Bringing you news once a week on the ongoing 60 Postcards journey (you can read a summary of the story here), and on Friday I share a story of an inspirational person, project or cause.
Losing a loved one is the worst thing that we could ever imagine happening and, if it does, it is the most difficult thing to deal with. Life, from that moment, will never be the same again. You experience emotions you have never felt before – you are on a roller coaster of grief.
‘If I lost someone, I wouldn’t be able to get out of bed’, you hear people say sometimes. And the thing is, if you want to spend every day in bed for a whole month, a year or more – then that is absolutely OK. There are no rights or wrongs. But as tough as it is, most come to realise that life simply has to go on – somehow. I was 28 years old when it happened to me – I feel lucky to have had the years I did with Mum. The people who need the most support in these situations are children who go through this pain at such a young age.
The Mosaic charity (based in Dorset) are here to help with their mission, ‘to create a child centred service which offers a pathway of support for bereaved children, young people and their families. To provide support for those young people facing the death of a loved one.‘
The way that they achieve this is by working with individuals or groups, giving advice to parents, and providing a residential programme for children and their families.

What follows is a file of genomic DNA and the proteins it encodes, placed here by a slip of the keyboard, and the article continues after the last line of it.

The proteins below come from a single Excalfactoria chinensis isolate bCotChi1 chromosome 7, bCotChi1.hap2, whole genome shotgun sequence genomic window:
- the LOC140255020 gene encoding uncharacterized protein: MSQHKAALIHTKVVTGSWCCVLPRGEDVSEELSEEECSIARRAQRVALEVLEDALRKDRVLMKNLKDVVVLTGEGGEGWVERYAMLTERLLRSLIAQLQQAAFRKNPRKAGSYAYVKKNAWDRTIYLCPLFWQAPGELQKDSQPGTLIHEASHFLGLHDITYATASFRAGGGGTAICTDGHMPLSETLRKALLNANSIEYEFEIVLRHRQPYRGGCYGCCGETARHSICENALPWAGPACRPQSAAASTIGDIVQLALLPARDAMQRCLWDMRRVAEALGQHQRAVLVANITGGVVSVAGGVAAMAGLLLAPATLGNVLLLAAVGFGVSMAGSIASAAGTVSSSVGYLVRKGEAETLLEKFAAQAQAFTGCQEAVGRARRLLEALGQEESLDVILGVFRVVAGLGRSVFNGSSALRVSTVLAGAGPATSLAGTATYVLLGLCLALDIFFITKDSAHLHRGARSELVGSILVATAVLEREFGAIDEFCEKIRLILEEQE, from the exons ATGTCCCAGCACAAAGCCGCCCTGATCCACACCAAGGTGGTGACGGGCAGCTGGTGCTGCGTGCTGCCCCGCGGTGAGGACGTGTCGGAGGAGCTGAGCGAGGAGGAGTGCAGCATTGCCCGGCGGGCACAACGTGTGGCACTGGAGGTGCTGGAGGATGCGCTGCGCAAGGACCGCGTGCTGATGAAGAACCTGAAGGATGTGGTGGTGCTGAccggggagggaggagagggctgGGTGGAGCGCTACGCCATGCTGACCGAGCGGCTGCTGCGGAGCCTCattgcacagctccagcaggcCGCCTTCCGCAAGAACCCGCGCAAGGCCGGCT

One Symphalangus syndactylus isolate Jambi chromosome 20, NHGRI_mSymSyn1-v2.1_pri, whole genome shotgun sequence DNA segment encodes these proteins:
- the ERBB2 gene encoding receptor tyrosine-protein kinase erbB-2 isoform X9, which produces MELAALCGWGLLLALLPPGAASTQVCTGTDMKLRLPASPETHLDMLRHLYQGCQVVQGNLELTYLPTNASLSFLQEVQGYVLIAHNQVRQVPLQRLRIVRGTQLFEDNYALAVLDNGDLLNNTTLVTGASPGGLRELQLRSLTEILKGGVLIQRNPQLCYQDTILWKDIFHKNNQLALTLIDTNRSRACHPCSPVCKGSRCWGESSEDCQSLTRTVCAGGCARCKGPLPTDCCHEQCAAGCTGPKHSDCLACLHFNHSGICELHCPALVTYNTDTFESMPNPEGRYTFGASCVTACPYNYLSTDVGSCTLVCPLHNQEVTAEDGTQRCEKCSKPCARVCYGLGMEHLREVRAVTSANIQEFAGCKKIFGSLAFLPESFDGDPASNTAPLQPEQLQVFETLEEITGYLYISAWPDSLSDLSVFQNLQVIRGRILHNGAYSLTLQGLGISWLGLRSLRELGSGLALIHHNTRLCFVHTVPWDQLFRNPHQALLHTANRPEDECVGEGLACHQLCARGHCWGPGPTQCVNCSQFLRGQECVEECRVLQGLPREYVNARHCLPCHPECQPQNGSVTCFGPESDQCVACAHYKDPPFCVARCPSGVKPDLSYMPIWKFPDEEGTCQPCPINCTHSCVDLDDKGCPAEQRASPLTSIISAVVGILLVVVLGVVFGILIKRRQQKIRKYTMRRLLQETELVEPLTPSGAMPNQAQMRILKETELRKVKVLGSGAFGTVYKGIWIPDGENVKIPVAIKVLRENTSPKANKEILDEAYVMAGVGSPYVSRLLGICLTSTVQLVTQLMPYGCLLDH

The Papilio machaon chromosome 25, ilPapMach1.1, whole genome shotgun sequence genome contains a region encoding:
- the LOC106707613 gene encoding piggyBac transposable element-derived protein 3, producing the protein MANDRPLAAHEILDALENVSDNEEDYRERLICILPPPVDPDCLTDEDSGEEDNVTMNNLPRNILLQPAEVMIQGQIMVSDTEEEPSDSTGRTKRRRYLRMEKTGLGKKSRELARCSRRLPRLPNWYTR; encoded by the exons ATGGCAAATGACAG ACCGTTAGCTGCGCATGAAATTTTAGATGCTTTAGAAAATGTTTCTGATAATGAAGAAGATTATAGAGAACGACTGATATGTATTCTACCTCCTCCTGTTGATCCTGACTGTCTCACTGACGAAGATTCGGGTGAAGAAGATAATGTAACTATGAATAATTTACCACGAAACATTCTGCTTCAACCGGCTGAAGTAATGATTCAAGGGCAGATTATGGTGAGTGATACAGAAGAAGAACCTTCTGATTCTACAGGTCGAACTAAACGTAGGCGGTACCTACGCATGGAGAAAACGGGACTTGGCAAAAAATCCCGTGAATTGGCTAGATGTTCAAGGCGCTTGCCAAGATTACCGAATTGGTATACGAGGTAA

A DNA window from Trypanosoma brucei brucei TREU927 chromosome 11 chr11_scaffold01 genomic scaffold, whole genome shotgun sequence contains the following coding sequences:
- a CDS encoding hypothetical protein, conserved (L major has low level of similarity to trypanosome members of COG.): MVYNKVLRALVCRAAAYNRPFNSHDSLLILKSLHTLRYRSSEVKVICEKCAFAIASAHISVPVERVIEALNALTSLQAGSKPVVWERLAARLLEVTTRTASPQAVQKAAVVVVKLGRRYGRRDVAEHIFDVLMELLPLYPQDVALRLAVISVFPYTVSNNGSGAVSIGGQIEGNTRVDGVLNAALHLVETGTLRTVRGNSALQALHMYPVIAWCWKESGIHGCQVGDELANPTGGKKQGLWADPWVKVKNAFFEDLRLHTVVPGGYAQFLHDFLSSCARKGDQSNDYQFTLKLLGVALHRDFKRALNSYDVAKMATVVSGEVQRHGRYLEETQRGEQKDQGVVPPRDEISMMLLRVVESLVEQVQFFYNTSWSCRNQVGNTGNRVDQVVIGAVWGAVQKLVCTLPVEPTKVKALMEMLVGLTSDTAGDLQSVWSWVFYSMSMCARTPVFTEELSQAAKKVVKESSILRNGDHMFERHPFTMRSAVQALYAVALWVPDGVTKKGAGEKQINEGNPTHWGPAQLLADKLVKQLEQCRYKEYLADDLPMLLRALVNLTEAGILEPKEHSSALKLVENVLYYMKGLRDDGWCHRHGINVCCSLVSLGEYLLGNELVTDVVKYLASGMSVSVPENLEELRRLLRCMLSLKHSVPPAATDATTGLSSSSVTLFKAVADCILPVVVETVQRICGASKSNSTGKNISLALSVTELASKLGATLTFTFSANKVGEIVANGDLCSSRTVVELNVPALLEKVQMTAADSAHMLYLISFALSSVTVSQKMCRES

What I love about Mosaic is that they really encourage the children to talk openly about how they are feeling and beyond that, they encourage them to keep their lost loved one’s memory alive. There is a page on their site which has been written especially for children which offers comfort and support – such a simple yet important idea.
I also think that the residential support programme is a fantastic project. As I have spoken about before, the minute you know that someone else has gone through a similar situation, I believe an instant unspoken bond is made. You immediately feel less alone and this must be such a relief for any child going through the trauma of loss.
The charity only receive 30% of Local Authority funding and so the rest is made up through lottery grants, corporate sponsorship, donations from local clubs and fundraising. Pamper evenings, cake sales, family fund days, individual challenges and more are talked about on their news page and they are always looking for more so if you are in Dorset and have an idea then please get involved!
It was the lovely Sarah at Mosaic who got in touch with me, as they had heard about 60 Postcards project and how it began as a creative tribute for my mum. I am so excited about meeting the team down in Dorset over the next couple of months and I am delighted to be attending and speaking at their conference in October. The conference is taking a closer look at bereavement and exploring more ways in which we can help children.
I look forward to creating a strong connection with Mosaic and hope that I can work with them in some way in the future. Helping children is something that my mum was so passionate about and that goes for me, too.
Thank you Mosaic for all that you do and I will see you very soon. (To follow them please see their site, Facebook and Twitter).
Have a fab weekend, all.
One thought on “The Support of Mosaic”
This is such a great charity, know children who have had the misfortune to use their services. They are so compassionate and helpful.